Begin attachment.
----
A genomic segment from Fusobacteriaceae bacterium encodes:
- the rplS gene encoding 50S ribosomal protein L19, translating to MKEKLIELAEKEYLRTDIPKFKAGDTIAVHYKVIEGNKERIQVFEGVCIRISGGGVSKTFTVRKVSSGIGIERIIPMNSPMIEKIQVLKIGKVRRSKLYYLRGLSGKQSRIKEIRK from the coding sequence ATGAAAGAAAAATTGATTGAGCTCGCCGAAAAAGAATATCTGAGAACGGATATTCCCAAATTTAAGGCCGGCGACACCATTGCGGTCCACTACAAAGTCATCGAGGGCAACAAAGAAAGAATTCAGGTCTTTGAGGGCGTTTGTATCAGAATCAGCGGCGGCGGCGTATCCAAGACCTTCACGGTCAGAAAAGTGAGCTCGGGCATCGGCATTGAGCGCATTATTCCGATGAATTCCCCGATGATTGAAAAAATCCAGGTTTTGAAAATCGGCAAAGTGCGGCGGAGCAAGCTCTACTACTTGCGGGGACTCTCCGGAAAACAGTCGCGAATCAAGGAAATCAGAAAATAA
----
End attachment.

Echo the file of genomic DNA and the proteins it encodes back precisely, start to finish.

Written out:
A genomic segment from Fusobacteriaceae bacterium encodes:
- the rplS gene encoding 50S ribosomal protein L19, translating to MKEKLIELAEKEYLRTDIPKFKAGDTIAVHYKVIEGNKERIQVFEGVCIRISGGGVSKTFTVRKVSSGIGIERIIPMNSPMIEKIQVLKIGKVRRSKLYYLRGLSGKQSRIKEIRK from the coding sequence ATGAAAGAAAAATTGATTGAGCTCGCCGAAAAAGAATATCTGAGAACGGATATTCCCAAATTTAAGGCCGGCGACACCATTGCGGTCCACTACAAAGTCATCGAGGGCAACAAAGAAAGAATTCAGGTCTTTGAGGGCGTTTGTATCAGAATCAGCGGCGGCGGCGTATCCAAGACCTTCACGGTCAGAAAAGTGAGCTCGGGCATCGGCATTGAGCGCATTATTCCGATGAATTCCCCGATGATTGAAAAAATCCAGGTTTTGAAAATCGGCAAAGTGCGGCGGAGCAAGCTCTACTACTTGCGGGGACTCTCCGGAAAACAGTCGCGAATCAAGGAAATCAGAAAATAA